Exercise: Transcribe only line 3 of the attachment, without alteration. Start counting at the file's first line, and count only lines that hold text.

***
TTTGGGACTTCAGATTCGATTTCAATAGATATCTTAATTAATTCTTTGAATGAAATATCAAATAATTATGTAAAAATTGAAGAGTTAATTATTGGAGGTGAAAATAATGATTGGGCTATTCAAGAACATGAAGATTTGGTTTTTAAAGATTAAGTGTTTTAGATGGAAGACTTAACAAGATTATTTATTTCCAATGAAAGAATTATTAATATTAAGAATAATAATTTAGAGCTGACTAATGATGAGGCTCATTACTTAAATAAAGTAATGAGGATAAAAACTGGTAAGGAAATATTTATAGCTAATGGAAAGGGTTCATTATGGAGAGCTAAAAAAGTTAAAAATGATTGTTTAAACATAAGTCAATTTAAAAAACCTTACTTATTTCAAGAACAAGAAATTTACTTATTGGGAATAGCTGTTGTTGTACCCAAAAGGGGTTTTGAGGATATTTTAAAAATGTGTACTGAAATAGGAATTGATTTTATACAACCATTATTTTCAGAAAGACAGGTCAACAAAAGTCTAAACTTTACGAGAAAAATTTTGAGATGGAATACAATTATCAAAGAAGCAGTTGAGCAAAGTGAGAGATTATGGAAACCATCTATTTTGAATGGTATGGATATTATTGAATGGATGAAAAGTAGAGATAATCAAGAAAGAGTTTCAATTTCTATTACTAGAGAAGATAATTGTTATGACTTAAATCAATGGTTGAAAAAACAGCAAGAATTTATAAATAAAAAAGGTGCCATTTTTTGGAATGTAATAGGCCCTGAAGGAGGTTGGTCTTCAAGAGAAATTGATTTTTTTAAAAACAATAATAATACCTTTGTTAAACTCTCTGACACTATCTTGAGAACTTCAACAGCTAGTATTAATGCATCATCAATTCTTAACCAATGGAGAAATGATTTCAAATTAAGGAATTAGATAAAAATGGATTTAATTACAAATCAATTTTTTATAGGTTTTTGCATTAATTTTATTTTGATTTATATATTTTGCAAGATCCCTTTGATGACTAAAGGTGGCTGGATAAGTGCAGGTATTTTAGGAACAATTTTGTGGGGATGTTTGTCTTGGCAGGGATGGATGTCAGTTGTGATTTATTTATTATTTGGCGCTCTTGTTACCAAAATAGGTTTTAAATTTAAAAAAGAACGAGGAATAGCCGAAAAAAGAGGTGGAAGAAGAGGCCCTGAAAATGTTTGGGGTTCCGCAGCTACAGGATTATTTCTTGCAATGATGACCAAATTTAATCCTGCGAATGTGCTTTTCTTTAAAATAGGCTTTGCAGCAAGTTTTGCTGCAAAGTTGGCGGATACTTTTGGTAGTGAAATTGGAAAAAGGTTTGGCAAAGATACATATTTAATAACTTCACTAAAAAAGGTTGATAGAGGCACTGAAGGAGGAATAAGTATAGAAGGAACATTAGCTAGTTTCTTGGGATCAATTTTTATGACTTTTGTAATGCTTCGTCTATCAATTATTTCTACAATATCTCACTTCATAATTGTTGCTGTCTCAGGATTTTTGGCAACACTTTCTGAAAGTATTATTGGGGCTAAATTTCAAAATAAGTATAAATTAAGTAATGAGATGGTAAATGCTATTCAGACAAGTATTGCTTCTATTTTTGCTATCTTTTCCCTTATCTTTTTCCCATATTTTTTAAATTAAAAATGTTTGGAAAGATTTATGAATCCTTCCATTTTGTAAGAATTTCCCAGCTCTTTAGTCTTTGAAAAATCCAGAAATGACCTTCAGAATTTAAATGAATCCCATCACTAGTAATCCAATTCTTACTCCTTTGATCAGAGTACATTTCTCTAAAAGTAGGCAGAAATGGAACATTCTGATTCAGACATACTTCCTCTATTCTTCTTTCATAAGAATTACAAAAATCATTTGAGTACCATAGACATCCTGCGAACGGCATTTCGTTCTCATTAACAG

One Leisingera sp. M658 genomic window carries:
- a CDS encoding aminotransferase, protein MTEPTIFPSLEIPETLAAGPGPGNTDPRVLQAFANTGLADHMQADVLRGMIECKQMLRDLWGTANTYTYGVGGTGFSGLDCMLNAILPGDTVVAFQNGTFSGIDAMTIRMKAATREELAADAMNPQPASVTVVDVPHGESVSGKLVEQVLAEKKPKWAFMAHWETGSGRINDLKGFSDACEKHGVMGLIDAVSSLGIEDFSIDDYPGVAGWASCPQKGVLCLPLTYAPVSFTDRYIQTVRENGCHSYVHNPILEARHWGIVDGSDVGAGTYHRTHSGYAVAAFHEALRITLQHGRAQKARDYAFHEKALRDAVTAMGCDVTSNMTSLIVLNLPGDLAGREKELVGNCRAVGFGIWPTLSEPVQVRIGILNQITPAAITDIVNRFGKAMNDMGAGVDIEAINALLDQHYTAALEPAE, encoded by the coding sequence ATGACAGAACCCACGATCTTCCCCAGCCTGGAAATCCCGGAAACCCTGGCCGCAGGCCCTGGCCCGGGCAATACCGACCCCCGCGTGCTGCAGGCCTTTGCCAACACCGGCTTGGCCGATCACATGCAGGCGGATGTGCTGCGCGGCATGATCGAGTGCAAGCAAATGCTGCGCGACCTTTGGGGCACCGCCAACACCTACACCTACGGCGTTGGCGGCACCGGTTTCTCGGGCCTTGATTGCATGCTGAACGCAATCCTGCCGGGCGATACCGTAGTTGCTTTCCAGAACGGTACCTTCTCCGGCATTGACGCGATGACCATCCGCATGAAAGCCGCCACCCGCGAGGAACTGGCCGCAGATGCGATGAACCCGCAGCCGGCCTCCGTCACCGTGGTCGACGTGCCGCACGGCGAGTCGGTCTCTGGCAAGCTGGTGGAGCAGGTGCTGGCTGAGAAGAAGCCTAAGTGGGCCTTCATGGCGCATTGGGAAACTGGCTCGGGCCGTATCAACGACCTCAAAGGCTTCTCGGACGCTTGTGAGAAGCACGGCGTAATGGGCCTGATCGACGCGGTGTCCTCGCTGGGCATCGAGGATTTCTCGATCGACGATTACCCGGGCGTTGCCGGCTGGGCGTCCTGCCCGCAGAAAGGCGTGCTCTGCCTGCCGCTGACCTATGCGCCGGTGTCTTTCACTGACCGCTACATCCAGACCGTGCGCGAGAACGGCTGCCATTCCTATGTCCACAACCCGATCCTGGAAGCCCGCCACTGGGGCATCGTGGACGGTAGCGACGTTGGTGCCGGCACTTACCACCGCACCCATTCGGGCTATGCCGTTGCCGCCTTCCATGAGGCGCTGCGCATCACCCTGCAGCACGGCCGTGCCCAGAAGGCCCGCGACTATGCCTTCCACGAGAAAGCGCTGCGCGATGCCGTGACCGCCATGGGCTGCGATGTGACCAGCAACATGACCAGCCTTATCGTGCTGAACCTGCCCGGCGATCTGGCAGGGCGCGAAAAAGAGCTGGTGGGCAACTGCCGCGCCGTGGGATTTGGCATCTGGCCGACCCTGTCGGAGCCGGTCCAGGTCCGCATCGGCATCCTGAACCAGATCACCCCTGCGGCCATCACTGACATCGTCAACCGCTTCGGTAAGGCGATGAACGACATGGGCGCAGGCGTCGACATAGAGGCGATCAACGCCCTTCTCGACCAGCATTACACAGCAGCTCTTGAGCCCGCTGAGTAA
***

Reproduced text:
- a CDS encoding aminotransferase, protein MTEPTIFPSLEIPETLAAGPGPGNTDPRVLQAFANTGLADHMQADVLRGMIECKQMLRDLWGTANTYTYGVGGTGFSGLDCMLNAILPGDTVVAFQNGTFSGIDAMTIRMKAATREELAADAMNPQPASVTVVDVPHGESVSGKLVEQVLAEKKPKWAFMAHWETGSGRINDLKGFSDACEKHGVMGLIDAVSSLGIEDFSIDDYPGVAGWASCPQKGVLCLPLTYAPVSFTDRYIQTVRENGCHSYVHNPILEARHWGIVDGSDVGAGTYHRTHSGYAVAAFHEALRITLQHGRAQKARDYAFHEKALRDAVTAMGCDVTSNMTSLIVLNLPGDLAGREKELVGNCRAVGFGIWPTLSEPVQVRIGILNQITPAAITDIVNRFGKAMNDMGAGVDIEAINALLDQHYTAALEPAE, encoded by the coding sequence ATGACAGAACCCACGATCTTCCCCAGCCTGGAAATCCCGGAAACCCTGGCCGCAGGCCCTGGCCCGGGCAATACCGACCCCCGCGTGCTGCAGGCCTTTGCCAACACCGGCTTGGCCGATCACATGCAGGCGGATGTGCTGCGCGGCATGATCGAGTGCAAGCAAATGCTGCGCGACCTTTGGGGCACCGCCAACACCTACACCTACGGCGTTGGCGGCACCGGTTTCTCGGGCCTTGATTGCATGCTGAACGCAATCCTGCCGGGCGATACCGTAGTTGCTTTCCAGAACGGTACCTTCTCCGGCATTGACGCGATGACCATCCGCATGAAAGCCGCCACCCGCGAGGAACTGGCCGCAGATGCGATGAACCCGCAGCCGGCCTCCGTCACCGTGGTCGACGTGCCGCACGGCGAGTCGGTCTCTGGCAAGCTGGTGGAGCAGGTGCTGGCTGAGAAGAAGCCTAAGTGGGCCTTCATGGCGCATTGGGAAACTGGCTCGGGCCGTATCAACGACCTCAAAGGCTTCTCGGACGCTTGTGAGAAGCACGGCGTAATGGGCCTGATCGACGCGGTGTCCTCGCTGGGCATCGAGGATTTCTCGATCGACGATTACCCGGGCGTTGCCGGCTGGGCGTCCTGCCCGCAGAAAGGCGTGCTCTGCCTGCCGCTGACCTATGCGCCGGTGTCTTTCACTGACCGCTACATCCAGACCGTGCGCGAGAACGGCTGCCATTCCTATGTCCACAACCCGATCCTGGAAGCCCGCCACTGGGGCATCGTGGACGGTAGCGACGTTGGTGCCGGCACTTACCACCGCACCCATTCGGGCTATGCCGTTGCCGCCTTCCATGAGGCGCTGCGCATCACCCTGCAGCACGGCCGTGCCCAGAAGGCCCGCGACTATGCCTTCCACGAGAAAGCGCTGCGCGATGCCGTGACCGCCATGGGCTGCGATGTGACCAGCAACATGACCAGCCTTATCGTGCTGAACCTGCCCGGCGATCTGGCAGGGCGCGAAAAAGAGCTGGTGGGCAACTGCCGCGCCGTGGGATTTGGCATCTGGCCGACCCTGTCGGAGCCGGTCCAGGTCCGCATCGGCATCCTGAACCAGATCACCCCTGCGGCCATCACTGACATCGTCAACCGCTTCGGTAAGGCGATGAACGACATGGGCGCAGGCGTCGACATAGAGGCGATCAACGCCCTTCTCGACCAGCATTACACAGCAGCTCTTGAGCCCGCTGAGTAA